- Researchers find evidence of the second exoplanet orbiting our nearest stellar neighbor Proxima Centauri.
- Dubbed Proxima c, it may be six times as massive as Earth.
- It is estimated to be much colder than Earth and unlikely to be habitable.
For years astronomers have been observing our nearest stellar neighbor Proxima Centauri with different methods to find its planetary companions. It is a small, low-mass star located 4.243 light-years away from Earth in the southern constellation of Centaurus.
In 2016, the European Southern Observatory discovered a planet orbiting in the habitable zone of the Proxima Centauri. It is named Proxima Centauri b, and it is the closest known exoplanet to our Solar System.
Now an international team of researchers has discovered what they believe could be yet another exoplanet orbiting the star. Dubbed Proxima c, it may be a super-Earth with a mass higher than Earth but lower than ice giants Neptune and Uranus.
They Analyzed 17 Years’ Worth Of Data
Proxima c is estimated to be six times as massive as Earth. It is expected to orbit its host star at a distance of 139 million miles, with an orbital period of 5.2 years.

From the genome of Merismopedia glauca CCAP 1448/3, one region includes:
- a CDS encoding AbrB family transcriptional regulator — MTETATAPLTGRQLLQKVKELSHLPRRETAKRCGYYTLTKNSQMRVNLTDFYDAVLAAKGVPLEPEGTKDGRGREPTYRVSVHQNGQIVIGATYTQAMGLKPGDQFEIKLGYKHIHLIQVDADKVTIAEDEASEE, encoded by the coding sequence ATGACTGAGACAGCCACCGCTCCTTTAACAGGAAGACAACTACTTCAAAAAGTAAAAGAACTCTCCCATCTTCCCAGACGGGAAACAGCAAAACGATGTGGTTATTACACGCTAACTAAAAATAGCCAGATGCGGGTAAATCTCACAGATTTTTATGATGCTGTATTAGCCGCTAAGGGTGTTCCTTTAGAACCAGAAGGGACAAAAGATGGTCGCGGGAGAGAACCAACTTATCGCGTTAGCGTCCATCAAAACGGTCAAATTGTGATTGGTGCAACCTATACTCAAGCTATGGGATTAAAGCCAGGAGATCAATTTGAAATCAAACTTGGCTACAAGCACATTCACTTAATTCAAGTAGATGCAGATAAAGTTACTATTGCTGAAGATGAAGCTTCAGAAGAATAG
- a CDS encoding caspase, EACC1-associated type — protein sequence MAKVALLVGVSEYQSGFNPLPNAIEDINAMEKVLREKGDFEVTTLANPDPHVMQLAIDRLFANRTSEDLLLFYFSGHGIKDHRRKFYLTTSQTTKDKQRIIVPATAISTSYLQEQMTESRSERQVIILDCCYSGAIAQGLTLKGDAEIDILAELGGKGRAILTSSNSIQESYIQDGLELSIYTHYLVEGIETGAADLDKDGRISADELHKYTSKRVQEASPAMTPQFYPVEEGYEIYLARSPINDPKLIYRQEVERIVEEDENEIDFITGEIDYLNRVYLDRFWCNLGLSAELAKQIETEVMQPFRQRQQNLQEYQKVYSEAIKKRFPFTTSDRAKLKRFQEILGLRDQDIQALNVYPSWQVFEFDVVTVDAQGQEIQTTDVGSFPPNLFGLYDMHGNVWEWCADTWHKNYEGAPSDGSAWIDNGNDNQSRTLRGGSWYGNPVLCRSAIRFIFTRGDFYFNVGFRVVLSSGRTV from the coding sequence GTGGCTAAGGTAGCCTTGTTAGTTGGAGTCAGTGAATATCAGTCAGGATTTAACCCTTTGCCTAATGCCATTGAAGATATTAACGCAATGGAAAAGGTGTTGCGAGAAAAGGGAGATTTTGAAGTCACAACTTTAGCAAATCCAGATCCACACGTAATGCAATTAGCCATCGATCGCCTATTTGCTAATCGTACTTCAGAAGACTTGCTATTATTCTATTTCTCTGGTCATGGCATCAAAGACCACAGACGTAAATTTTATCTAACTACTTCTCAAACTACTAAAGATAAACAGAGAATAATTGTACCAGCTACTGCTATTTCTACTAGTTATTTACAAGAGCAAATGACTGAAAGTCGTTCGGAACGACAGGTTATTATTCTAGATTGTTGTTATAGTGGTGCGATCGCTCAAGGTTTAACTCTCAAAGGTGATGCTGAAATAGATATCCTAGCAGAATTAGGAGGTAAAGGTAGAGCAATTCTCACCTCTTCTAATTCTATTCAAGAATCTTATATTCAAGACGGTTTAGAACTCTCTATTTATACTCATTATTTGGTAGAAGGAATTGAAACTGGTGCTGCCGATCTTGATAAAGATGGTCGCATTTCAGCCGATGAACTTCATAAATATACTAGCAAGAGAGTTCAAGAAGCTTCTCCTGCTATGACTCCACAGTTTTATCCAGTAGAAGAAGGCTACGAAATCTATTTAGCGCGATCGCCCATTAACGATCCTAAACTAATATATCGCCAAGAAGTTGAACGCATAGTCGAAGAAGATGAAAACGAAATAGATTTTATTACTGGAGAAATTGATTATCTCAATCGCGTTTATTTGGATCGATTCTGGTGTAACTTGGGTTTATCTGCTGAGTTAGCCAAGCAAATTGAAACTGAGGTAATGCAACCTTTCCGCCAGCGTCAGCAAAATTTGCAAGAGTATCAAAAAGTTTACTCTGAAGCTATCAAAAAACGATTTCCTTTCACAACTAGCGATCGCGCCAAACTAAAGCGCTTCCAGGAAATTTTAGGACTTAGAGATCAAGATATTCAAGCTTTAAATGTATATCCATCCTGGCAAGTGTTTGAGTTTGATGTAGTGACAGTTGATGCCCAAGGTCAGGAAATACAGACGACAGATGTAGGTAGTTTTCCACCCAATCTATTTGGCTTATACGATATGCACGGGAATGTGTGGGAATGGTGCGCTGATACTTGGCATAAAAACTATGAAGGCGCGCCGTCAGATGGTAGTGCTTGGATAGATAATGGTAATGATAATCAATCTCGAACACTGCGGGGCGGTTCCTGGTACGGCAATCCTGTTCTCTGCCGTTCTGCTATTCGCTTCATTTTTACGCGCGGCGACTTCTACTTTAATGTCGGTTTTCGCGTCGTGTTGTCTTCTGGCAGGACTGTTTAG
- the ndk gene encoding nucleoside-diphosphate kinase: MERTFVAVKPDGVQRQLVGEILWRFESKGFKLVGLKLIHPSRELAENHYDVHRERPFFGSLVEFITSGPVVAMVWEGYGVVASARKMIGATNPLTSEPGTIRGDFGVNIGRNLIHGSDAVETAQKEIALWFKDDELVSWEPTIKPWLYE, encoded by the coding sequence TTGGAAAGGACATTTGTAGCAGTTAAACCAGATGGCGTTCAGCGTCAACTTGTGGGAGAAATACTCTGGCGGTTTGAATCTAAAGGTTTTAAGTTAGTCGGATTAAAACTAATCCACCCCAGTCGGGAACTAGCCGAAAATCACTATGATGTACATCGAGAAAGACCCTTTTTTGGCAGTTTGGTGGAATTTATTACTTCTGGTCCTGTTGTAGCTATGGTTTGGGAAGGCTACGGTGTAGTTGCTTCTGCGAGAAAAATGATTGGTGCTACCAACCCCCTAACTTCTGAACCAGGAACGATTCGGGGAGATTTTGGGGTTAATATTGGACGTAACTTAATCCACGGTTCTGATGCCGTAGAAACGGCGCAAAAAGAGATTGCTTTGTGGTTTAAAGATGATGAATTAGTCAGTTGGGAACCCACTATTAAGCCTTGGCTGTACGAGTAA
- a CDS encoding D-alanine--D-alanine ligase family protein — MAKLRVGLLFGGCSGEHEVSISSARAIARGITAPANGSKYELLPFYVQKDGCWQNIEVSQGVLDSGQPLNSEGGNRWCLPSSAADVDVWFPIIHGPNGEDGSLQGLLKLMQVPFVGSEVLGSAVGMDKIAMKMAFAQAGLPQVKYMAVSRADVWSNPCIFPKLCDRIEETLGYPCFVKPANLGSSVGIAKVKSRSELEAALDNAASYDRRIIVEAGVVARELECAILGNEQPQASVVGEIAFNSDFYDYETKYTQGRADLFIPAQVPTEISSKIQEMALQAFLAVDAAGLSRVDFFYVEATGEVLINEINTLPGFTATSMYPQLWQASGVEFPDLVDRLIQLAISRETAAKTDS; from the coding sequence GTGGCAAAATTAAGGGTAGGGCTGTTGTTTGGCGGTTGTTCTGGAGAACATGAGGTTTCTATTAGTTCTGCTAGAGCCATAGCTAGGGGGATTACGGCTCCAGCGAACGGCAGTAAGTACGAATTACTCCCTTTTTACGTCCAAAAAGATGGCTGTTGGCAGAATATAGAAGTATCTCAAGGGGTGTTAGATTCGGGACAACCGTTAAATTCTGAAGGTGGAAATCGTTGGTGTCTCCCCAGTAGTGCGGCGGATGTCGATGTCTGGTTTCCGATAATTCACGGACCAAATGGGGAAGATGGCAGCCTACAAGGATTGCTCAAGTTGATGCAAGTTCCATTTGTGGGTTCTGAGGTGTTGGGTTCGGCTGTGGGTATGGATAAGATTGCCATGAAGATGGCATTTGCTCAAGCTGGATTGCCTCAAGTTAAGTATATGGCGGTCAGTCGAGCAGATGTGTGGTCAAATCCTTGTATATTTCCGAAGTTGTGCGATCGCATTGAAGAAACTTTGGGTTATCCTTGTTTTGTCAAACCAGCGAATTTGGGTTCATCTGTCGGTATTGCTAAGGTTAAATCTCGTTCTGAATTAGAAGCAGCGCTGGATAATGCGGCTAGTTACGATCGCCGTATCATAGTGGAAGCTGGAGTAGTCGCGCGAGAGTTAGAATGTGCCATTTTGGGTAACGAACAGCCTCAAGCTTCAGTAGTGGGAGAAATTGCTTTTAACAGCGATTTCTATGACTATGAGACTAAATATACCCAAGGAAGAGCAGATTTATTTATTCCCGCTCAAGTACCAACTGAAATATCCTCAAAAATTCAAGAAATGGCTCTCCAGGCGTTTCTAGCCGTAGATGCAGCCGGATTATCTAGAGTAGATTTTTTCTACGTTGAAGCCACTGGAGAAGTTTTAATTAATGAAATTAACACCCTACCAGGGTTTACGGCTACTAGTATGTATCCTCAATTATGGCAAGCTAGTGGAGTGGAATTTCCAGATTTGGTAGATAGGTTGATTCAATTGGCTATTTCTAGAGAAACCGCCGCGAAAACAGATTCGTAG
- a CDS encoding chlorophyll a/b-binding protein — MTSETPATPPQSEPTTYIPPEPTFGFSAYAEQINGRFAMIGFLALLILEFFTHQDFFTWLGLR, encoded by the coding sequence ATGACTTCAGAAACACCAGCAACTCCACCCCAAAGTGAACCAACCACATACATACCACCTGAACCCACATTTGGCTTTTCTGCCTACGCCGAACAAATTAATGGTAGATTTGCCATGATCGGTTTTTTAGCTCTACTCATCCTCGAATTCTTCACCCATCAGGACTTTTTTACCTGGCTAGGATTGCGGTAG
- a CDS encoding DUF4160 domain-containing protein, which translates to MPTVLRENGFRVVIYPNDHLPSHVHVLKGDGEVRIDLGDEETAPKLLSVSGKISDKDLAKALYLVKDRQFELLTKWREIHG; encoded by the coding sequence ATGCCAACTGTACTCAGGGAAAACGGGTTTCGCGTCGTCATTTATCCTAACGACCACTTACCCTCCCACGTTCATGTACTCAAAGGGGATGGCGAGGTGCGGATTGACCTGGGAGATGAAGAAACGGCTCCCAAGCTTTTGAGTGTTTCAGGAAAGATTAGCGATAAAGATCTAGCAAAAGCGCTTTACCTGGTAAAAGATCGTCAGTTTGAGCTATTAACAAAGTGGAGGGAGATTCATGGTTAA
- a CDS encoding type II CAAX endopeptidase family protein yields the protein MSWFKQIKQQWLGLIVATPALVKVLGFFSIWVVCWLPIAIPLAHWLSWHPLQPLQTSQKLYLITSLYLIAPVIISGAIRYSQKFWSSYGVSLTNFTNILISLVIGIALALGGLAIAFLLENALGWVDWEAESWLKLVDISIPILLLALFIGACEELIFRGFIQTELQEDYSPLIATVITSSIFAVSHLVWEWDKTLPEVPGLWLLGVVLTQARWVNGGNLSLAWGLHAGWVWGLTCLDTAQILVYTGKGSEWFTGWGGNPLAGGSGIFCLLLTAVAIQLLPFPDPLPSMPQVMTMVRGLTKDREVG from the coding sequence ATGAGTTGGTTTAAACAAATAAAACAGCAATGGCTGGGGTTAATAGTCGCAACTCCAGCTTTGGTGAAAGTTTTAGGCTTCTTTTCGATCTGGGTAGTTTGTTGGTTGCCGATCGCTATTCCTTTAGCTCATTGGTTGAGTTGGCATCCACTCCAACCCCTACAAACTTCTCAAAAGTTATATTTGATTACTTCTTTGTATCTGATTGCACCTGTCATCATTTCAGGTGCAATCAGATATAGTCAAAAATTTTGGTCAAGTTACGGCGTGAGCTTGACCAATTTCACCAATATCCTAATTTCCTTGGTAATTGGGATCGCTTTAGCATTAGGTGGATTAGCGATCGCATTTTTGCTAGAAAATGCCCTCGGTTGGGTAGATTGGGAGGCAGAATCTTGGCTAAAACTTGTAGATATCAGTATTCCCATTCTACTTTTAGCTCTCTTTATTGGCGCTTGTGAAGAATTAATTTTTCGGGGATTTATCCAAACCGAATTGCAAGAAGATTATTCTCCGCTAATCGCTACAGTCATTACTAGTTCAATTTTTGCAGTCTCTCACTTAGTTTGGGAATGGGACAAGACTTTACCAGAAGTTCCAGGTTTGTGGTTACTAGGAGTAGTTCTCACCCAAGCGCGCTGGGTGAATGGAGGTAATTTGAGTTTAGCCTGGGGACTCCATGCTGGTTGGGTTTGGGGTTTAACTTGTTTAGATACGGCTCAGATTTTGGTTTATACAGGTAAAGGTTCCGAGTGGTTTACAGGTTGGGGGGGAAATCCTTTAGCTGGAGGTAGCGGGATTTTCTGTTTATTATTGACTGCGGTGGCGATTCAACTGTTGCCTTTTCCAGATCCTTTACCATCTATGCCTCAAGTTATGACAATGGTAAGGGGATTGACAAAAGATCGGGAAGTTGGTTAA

In contrast, Proxima b orbits Proxima Centauri at a distance of 4.6 million miles with an orbital period of 11.2 Earth days.
Because of the large distance from its host star, Proxima c is much colder than Earth and unlikely to be habitable. It could be an extremely frigid world: temperatures on this planet drop as low as -233 degrees Celsius.
The green region is a habitable zone of Proxima Centauri | Image credit: YouTube
More follow-up is needed to confirm the existence of Proxima c. In this study, researchers have shown that the existence of this exoplanet can be ascertained, and its precise mass can be evaluated by merging Gaia astrometry and radial velocities.
The conclusion of the study is supported by the analysis of spectroscopic activity diagnostics. If the existence of Proxima c does get confirmed, it may help researchers better understand the formation process of low-mass planets around small stars.
Usually, exoplanets like these are believed to form near the habitable zone of stars. However, Proxima c’s orbit lies far beyond this zone.
The findings offer opportunities for further observations of the planetary system of our closest star (other than the Sun), especially by direct imaging.